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Denton’s virtual reality from Facebook

In the age of working remotely, a virtual world unnoticed for years allows for creative engagement among individuals with Parkinson’s disease. Research behind the effects of virtual reality in the use of therapy is opening new doors in the world of medicine.

Second Life is an online virtual world inhabited by avatars and creatively designed spaces that serve as fronts for entire communities. The software allows for the implementation of a vision that simply isn’t possible in the real world. But a hidden value in the virtual world can benefit many more than gamers and creators.

“Most neurologists are completely unaware of this phenomenon,” David Denton said in an interview.

David Denton, retired architect, lives with Parkinson’s disease and discovered that Second Life can give an individual a second chance to continue to do what they love.

Eighteen years ago, Denton was diagnosed with Parkinson’s disease in the midst of a successful career in architecture.

“I had to prepare myself that it was going to progress rapidly, and I would not be able to practice architecture in the conventional way,” Denton said. “So I started looking for what would be the alternatives to allow me to still be involved in the world of architecture and design.”

A virtual reality world gives the freedom of endless creativity, interaction and motion to people with Parkinson’s — a freedom they cannot physically find in the real world.

“It’s been discovered recently, in the past three or four years that many people with Parkinson’s and I am one of them experience a surge in creativity,” Denton said. “…because when involved in creative activity, they have found, and I have experienced this, significant reduction in the symptoms.”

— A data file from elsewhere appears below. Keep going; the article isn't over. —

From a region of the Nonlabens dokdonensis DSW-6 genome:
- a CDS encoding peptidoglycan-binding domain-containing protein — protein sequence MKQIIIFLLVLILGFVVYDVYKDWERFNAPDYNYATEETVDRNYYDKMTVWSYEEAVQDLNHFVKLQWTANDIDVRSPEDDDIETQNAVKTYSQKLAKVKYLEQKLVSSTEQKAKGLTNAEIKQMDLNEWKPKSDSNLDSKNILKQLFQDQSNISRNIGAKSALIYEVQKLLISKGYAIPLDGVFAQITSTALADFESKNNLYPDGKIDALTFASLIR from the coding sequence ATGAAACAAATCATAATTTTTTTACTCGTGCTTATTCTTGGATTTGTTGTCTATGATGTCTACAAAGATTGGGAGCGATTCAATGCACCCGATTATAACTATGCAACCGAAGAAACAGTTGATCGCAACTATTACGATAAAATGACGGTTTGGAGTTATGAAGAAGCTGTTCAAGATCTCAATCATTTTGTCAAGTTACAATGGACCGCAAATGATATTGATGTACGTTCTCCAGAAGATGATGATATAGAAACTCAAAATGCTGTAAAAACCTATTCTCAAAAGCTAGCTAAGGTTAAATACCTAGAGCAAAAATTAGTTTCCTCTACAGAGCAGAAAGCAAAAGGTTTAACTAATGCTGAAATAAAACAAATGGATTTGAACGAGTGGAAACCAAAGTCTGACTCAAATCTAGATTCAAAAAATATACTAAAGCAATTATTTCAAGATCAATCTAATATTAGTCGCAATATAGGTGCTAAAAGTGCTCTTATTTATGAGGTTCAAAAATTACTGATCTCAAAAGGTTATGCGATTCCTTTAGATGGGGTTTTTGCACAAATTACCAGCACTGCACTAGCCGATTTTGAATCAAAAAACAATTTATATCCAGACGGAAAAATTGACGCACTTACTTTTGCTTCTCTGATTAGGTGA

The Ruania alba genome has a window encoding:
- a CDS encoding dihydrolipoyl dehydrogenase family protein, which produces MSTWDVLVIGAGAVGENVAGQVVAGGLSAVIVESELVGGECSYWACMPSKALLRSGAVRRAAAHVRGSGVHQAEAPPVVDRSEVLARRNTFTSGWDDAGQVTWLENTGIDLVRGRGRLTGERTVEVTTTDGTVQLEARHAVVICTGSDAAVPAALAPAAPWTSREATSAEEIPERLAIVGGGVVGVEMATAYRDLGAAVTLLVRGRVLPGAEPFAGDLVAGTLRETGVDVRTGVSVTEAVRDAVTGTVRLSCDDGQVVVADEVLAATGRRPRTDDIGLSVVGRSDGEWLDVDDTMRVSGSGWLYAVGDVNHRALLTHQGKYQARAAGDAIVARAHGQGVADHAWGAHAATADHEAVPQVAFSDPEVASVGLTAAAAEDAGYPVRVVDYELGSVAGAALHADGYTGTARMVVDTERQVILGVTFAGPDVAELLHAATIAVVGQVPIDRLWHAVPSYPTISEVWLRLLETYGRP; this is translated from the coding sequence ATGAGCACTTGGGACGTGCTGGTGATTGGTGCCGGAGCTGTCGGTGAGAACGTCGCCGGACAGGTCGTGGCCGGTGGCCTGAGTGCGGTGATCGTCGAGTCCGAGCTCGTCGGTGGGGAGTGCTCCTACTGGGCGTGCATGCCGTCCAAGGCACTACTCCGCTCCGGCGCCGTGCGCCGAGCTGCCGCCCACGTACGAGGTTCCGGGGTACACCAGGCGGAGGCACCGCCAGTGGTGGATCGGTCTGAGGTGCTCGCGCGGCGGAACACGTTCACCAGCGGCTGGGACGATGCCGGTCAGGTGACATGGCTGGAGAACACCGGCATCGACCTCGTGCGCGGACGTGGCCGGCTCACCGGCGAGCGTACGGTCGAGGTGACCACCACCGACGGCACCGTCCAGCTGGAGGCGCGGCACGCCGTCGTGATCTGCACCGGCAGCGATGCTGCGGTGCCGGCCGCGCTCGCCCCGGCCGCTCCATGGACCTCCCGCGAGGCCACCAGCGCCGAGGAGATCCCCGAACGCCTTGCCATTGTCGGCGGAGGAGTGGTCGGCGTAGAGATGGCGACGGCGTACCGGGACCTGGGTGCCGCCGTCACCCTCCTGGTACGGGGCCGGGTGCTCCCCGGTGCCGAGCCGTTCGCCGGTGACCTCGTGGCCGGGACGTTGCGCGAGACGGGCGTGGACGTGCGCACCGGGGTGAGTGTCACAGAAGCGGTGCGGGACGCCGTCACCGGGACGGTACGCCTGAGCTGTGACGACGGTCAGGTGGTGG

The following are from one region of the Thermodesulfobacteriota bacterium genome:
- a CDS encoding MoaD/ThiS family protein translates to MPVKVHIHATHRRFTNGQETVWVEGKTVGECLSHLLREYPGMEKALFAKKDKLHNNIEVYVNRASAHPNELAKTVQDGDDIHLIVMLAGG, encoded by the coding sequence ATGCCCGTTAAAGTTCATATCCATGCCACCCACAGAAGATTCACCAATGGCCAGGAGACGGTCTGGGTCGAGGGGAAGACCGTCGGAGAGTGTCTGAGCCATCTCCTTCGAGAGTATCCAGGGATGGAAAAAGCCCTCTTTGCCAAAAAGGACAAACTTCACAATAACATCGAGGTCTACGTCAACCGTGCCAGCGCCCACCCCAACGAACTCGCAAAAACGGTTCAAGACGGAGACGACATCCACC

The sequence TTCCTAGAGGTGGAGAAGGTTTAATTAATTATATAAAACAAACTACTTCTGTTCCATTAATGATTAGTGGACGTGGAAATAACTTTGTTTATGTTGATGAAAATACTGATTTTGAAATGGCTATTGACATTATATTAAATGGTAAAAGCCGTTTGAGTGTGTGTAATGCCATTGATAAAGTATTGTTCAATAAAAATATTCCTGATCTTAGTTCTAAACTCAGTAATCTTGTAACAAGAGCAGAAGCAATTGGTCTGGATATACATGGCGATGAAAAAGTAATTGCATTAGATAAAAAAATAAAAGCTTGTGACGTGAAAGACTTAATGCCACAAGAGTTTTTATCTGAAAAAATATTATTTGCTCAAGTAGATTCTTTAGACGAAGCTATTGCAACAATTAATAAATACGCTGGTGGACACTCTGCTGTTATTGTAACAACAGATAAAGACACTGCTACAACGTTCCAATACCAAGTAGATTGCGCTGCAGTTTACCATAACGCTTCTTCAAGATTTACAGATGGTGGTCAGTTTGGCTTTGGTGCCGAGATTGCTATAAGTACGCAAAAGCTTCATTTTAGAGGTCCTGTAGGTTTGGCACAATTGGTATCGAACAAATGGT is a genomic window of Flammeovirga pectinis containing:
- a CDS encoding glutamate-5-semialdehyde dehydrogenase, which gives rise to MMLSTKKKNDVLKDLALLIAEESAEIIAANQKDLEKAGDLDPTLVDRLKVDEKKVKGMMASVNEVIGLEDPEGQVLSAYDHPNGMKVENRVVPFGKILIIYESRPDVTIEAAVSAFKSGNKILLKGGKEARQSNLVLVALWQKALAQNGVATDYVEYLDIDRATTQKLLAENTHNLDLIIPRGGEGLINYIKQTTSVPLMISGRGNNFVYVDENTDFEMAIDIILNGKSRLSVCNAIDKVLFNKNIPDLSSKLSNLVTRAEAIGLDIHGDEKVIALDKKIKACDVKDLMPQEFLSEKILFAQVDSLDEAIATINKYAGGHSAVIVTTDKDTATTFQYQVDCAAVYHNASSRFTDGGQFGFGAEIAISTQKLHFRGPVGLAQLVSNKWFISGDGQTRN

The research backs up his experience. “Virtual reality training can improve the balance, motor function, and sensitivity of sensory organs in patients with PD, helping patients better participate in daily life,” according to research in the American Journal of Physical Medicine and Rehabilitation.

Denton is a member of a Parkinson’s support group that has been meeting on Second Life for a decade. The group talks, creates together, and has the opportunity to interact with others like themselves in a way that lets them be whoever they want to be.

“A lot of people don’t like seeing themselves on the screen and prefer to have themselves be presented in avatar form because they can be 18 years old and beautiful and energetic,” Denton said. “They can be all the things they’d like to be but aren’t.”

Increased awareness will allow more individuals with Parkinson’s disease to connect and engage in creative activity they cannot do in real life. Allowing them to continue to fully live in an alternate way. While research continues, individuals will be able to use virtual reality to better their overall quality of life while living with Parkinson’s disease.

Source: How Virtual Reality is Helping Parkinson’s Patients | Tennessee Journalist